As Spring Training begins in Tampa, the Yankees are looking to have a much healthier season than the one they went through in 2019, when it seemed like almost every player spent time on the injured list.
But things haven't gotten off to a great start.
Luis Severino, who started just three regular-season games for the Yankees in 2019 due to a rotator cuff injury, once again is dealing with an arm ailment.
The 26-year-old has been shut down from pitching at spring training and was sent to New York for further testing of his arm, per Aaron Boone.
Severino expressed frustration with his latest arm issue on Friday.
"It's definitely frustrating to hear this stuff again ... it is so weird, I don't get it," Severino said, according to SNY contributor Sweeny Murti.
"I just want to play baseball," Severino added, per Murti. "I just want to pitch."
So if Severino is to miss any extended time, as he did last season, how equipped are the Yankees to deal with the loss of Severino and James Paxton near the top of their rotation?
The Baseball Night in New York crew addressed that topic on Friday evening.
"You can deal with losing one of the two, but the tow of them combined is awfully tough no matter what your rotation looks like," said Adam Fisher. "It gets very thin after Tanaka. You're talking about (J.A.) Happ coming off of a difficult season last year, you've got Jordan Montgomery coming off of Tommy John, Jonathan Loaisiga, it's not pretty right there. There's not a ton of depth."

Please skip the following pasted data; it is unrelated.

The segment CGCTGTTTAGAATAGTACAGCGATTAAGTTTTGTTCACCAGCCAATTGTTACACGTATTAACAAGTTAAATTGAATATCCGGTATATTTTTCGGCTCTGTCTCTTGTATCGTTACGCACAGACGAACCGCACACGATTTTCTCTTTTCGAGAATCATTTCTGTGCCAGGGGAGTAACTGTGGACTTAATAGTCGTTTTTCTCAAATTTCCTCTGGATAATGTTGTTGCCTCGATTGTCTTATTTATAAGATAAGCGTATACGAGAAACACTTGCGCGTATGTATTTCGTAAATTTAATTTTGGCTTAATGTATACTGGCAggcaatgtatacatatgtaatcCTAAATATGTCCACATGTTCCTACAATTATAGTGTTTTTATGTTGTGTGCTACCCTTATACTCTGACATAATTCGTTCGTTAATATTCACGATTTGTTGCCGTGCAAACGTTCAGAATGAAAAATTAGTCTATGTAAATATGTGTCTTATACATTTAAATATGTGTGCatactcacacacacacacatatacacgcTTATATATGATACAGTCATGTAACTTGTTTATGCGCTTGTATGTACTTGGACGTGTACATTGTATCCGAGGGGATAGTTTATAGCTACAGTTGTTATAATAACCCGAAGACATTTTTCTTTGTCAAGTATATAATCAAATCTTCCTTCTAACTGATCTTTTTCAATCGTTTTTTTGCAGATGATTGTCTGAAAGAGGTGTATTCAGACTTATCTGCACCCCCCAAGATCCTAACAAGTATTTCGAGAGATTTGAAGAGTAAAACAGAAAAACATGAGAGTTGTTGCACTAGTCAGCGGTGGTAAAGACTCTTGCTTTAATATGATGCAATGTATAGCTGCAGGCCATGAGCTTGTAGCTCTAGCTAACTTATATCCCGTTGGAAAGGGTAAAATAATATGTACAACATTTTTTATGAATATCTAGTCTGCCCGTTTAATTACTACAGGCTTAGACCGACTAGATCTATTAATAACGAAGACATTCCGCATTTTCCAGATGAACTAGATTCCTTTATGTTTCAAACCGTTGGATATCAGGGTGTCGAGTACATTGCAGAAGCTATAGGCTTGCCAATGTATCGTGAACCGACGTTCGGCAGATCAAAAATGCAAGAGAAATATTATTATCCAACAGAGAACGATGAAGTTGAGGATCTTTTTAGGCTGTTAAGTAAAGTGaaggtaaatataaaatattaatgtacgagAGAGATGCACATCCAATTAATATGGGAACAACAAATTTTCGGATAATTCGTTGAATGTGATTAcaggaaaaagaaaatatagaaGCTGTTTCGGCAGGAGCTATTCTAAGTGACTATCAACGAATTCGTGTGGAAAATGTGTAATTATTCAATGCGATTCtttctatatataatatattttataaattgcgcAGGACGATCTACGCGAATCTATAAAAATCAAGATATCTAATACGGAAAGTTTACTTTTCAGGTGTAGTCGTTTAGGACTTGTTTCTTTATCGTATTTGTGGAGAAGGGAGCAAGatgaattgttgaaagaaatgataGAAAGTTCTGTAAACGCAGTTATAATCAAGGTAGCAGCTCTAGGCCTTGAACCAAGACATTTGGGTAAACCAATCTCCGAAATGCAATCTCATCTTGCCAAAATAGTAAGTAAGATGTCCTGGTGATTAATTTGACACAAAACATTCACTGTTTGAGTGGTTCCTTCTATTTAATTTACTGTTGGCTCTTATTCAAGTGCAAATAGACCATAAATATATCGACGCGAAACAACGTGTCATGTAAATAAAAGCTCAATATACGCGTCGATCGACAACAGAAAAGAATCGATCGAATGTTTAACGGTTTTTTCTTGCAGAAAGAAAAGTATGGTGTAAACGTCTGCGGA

Anthony McCarron also wondered if missing Severino at the top of the rotation could put even more pressure on Gerrit Cole, the ace the Yankees signed to a $324 million deal this offseason.
"(Cole) is the guy who is now going to be answering the questions about not just himself, but the whole rotation going forward," said McCarron. "So, I wonder if he's got a little bit more on his shoulders."
And while Anthony Recker pointed out that the Yankees' solid bullpen might be able to "pick up the pieces a little bit," some of the pressure will also likely fall back on Happ, who struggled in 2019, pitching to a 4.91 ERA and 5.22 WHIP.
"We saw two years ago that the Yankees acquired him for a reason," Fisher said of Happ. "He'd had a lot of success. However, it's not really about stuff. It's about rhythm, it's about deception, so he has to find a way to tap back into that."